— Ilene Cooper

The Hero’s 2 Journeys–that’s right, TWO.

I happened upon a great audiobook entitled, The Hero’s 2 Journeys by Michael Hauge and Christopher Vogler on iTunes. (Also available on CD and DVD.)  Renowned screenwriter/teachers Hauge and Vogler deliver a lively presentation examining both the inner and outer journey of the protagonist, referencing popular movies along the way. (They use Shrek as one of their go-to examples, which I love.) It’s based upon Joseph Campbell’s famous Hero’s Journey but, oh, so much more. First, they cover the outer journey—the essential structural principles driving every successful plot; and then they take you step-by-step through the protagonist’s all-important inner journey, distinguishing between his identity and true essence. When the two “journeys” are melded together, it’s guaranteed to take your story to the next level. (Well, they don’t actually offer a guarantee.) Geared mainly toward scriptwriters but novelists will benefit heaps of knowledge as well since the basic recipe is the same. You’ll feel like you’re right there in Hollywood with the rest of the attendees, who undoubtedly paid a huge fee to get into this sold-out event (not to mention dealing with L.A. gridlock) but you get to listen to it at your convenience via your iPod, iPad, or iWhatever—and for a reasonable price. It’s a goldmine of information, maybe a bit too formulaic, but ridiculously insightful and with plenty of solid takeaways. A must have for any fiction writer!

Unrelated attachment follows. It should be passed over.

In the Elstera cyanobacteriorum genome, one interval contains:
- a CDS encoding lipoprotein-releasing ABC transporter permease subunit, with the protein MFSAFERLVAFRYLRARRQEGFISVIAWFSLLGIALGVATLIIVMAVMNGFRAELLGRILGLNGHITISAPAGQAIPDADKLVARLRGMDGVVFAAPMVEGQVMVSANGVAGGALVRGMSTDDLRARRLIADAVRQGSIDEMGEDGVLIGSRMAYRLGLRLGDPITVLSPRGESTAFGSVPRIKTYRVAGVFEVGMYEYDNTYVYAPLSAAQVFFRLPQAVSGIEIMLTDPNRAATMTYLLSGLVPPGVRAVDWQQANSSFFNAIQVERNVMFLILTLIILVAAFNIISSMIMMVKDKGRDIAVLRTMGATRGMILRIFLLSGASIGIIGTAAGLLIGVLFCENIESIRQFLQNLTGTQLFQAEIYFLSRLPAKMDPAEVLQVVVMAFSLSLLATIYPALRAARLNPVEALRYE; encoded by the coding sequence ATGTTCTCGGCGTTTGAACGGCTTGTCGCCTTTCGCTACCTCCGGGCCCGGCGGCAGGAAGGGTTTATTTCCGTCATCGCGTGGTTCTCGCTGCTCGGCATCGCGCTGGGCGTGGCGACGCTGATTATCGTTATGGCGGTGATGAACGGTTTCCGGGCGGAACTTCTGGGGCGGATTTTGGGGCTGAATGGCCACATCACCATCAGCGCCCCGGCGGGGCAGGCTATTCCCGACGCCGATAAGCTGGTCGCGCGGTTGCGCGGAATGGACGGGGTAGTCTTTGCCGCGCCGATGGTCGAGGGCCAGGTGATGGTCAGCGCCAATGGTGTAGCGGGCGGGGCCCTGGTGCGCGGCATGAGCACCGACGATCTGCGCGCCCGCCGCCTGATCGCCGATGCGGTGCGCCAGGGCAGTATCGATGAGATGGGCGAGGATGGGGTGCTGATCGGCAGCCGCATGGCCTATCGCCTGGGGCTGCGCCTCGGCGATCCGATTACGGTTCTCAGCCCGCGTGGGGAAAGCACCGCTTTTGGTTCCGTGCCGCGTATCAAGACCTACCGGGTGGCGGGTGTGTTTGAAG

A Novel Approach

Flaubert once said, “Words, like hair, shine with combing” and I have to agree. (Not  that I  really know who Flaubert was. I’m guessing he ended up bald but accomplished.) Something that helped me whip my last novel into shiny, sellable shape was a little gem of a book called Novel Metamorphosis: Uncommon Ways to Revise by author/teacher Darcy Pattison. 

Novel Metamorphosis: Uncommon Ways to Revise Novels with Creative Writing Tips, Tools, and Strategies